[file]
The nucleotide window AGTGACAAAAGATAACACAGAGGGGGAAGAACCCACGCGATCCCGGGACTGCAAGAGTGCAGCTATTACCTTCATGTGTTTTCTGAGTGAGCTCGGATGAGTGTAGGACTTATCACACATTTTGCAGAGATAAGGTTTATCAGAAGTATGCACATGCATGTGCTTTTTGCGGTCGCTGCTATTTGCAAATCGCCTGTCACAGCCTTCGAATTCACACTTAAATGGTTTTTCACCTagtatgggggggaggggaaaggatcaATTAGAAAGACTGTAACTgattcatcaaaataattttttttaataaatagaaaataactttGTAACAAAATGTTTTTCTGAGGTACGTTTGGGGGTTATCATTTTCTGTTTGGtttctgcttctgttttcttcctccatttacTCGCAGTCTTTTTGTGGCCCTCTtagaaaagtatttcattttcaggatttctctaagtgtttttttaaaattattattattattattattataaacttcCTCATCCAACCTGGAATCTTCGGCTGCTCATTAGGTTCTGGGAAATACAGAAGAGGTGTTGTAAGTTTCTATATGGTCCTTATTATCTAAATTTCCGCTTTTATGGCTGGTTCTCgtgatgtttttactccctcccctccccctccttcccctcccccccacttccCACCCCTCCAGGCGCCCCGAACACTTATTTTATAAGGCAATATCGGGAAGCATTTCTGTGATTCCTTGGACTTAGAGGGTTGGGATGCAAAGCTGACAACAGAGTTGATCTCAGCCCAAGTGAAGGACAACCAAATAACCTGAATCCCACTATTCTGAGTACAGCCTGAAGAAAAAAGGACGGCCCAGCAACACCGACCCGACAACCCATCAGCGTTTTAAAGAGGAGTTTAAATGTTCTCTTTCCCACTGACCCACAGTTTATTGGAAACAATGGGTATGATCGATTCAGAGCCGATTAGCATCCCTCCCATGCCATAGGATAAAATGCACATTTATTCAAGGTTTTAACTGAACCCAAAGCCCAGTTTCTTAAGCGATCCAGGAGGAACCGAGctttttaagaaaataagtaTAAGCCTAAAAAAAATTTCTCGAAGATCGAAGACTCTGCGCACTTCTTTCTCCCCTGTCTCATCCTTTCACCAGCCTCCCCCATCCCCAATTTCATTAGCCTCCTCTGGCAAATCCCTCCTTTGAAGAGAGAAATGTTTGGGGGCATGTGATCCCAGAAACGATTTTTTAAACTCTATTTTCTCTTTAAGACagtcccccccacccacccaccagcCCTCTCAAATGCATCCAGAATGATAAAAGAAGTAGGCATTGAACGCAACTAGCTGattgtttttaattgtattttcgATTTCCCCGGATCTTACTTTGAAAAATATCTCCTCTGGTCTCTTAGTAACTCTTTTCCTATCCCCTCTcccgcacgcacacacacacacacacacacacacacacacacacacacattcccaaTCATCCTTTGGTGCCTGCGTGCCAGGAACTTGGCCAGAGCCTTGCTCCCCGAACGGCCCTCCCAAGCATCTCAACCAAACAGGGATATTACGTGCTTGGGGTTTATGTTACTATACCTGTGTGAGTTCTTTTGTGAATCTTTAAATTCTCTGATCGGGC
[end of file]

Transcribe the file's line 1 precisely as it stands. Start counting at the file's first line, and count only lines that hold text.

The nucleotide window AGTGACAAAAGATAACACAGAGGGGGAAGAACCCACGCGATCCCGGGACTGCAAGAGTGCAGCTATTACCTTCATGTGTTTTCTGAGTGAGCTCGGATGAGTGTAGGACTTATCACACATTTTGCAGAGATAAGGTTTATCAGAAGTATGCACATGCATGTGCTTTTTGCGGTCGCTGCTATTTGCAAATCGCCTGTCACAGCCTTCGAATTCACACTTAAATGGTTTTTCACCTagtatgggggggaggggaaaggatcaATTAGAAAGACTGTAACTgattcatcaaaataattttttttaataaatagaaaataactttGTAACAAAATGTTTTTCTGAGGTACGTTTGGGGGTTATCATTTTCTGTTTGGtttctgcttctgttttcttcctccatttacTCGCAGTCTTTTTGTGGCCCTCTtagaaaagtatttcattttcaggatttctctaagtgtttttttaaaattattattattattattattataaacttcCTCATCCAACCTGGAATCTTCGGCTGCTCATTAGGTTCTGGGAAATACAGAAGAGGTGTTGTAAGTTTCTATATGGTCCTTATTATCTAAATTTCCGCTTTTATGGCTGGTTCTCgtgatgtttttactccctcccctccccctccttcccctcccccccacttccCACCCCTCCAGGCGCCCCGAACACTTATTTTATAAGGCAATATCGGGAAGCATTTCTGTGATTCCTTGGACTTAGAGGGTTGGGATGCAAAGCTGACAACAGAGTTGATCTCAGCCCAAGTGAAGGACAACCAAATAACCTGAATCCCACTATTCTGAGTACAGCCTGAAGAAAAAAGGACGGCCCAGCAACACCGACCCGACAACCCATCAGCGTTTTAAAGAGGAGTTTAAATGTTCTCTTTCCCACTGACCCACAGTTTATTGGAAACAATGGGTATGATCGATTCAGAGCCGATTAGCATCCCTCCCATGCCATAGGATAAAATGCACATTTATTCAAGGTTTTAACTGAACCCAAAGCCCAGTTTCTTAAGCGATCCAGGAGGAACCGAGctttttaagaaaataagtaTAAGCCTAAAAAAAATTTCTCGAAGATCGAAGACTCTGCGCACTTCTTTCTCCCCTGTCTCATCCTTTCACCAGCCTCCCCCATCCCCAATTTCATTAGCCTCCTCTGGCAAATCCCTCCTTTGAAGAGAGAAATGTTTGGGGGCATGTGATCCCAGAAACGATTTTTTAAACTCTATTTTCTCTTTAAGACagtcccccccacccacccaccagcCCTCTCAAATGCATCCAGAATGATAAAAGAAGTAGGCATTGAACGCAACTAGCTGattgtttttaattgtattttcgATTTCCCCGGATCTTACTTTGAAAAATATCTCCTCTGGTCTCTTAGTAACTCTTTTCCTATCCCCTCTcccgcacgcacacacacacacacacacacacacacacacacacacacattcccaaTCATCCTTTGGTGCCTGCGTGCCAGGAACTTGGCCAGAGCCTTGCTCCCCGAACGGCCCTCCCAAGCATCTCAACCAAACAGGGATATTACGTGCTTGGGGTTTATGTTACTATACCTGTGTGAGTTCTTTTGTGAATCTTTAAATTCTCTGATCGGGC